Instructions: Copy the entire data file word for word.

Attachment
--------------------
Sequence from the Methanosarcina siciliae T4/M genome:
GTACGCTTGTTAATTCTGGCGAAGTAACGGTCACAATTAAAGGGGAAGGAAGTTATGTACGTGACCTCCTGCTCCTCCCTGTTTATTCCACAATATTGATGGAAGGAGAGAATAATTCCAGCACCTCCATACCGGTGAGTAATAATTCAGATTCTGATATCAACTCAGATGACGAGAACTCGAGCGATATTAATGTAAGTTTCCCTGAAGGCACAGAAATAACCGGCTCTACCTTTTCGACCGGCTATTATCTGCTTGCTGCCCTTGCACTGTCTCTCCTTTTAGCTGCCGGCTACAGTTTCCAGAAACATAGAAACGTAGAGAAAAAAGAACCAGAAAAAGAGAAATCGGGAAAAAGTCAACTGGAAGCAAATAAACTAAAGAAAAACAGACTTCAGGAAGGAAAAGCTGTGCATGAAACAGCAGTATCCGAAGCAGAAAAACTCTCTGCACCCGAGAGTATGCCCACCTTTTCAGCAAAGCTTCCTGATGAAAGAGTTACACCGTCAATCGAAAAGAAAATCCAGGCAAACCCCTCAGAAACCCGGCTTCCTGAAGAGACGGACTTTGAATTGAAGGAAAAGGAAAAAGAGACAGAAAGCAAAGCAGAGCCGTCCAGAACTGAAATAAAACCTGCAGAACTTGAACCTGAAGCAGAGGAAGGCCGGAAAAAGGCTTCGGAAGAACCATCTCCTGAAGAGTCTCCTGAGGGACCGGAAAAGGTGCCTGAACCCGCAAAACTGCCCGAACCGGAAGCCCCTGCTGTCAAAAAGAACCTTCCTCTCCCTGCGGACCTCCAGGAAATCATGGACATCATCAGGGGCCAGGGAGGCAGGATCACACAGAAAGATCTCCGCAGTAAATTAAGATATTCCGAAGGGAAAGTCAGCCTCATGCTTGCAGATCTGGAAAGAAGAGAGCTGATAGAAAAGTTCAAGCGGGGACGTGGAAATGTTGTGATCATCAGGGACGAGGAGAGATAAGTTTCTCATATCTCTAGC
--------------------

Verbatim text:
Sequence from the Methanosarcina siciliae T4/M genome:
GTACGCTTGTTAATTCTGGCGAAGTAACGGTCACAATTAAAGGGGAAGGAAGTTATGTACGTGACCTCCTGCTCCTCCCTGTTTATTCCACAATATTGATGGAAGGAGAGAATAATTCCAGCACCTCCATACCGGTGAGTAATAATTCAGATTCTGATATCAACTCAGATGACGAGAACTCGAGCGATATTAATGTAAGTTTCCCTGAAGGCACAGAAATAACCGGCTCTACCTTTTCGACCGGCTATTATCTGCTTGCTGCCCTTGCACTGTCTCTCCTTTTAGCTGCCGGCTACAGTTTCCAGAAACATAGAAACGTAGAGAAAAAAGAACCAGAAAAAGAGAAATCGGGAAAAAGTCAACTGGAAGCAAATAAACTAAAGAAAAACAGACTTCAGGAAGGAAAAGCTGTGCATGAAACAGCAGTATCCGAAGCAGAAAAACTCTCTGCACCCGAGAGTATGCCCACCTTTTCAGCAAAGCTTCCTGATGAAAGAGTTACACCGTCAATCGAAAAGAAAATCCAGGCAAACCCCTCAGAAACCCGGCTTCCTGAAGAGACGGACTTTGAATTGAAGGAAAAGGAAAAAGAGACAGAAAGCAAAGCAGAGCCGTCCAGAACTGAAATAAAACCTGCAGAACTTGAACCTGAAGCAGAGGAAGGCCGGAAAAAGGCTTCGGAAGAACCATCTCCTGAAGAGTCTCCTGAGGGACCGGAAAAGGTGCCTGAACCCGCAAAACTGCCCGAACCGGAAGCCCCTGCTGTCAAAAAGAACCTTCCTCTCCCTGCGGACCTCCAGGAAATCATGGACATCATCAGGGGCCAGGGAGGCAGGATCACACAGAAAGATCTCCGCAGTAAATTAAGATATTCCGAAGGGAAAGTCAGCCTCATGCTTGCAGATCTGGAAAGAAGAGAGCTGATAGAAAAGTTCAAGCGGGGACGTGGAAATGTTGTGATCATCAGGGACGAGGAGAGATAAGTTTCTCATATCTCTAGC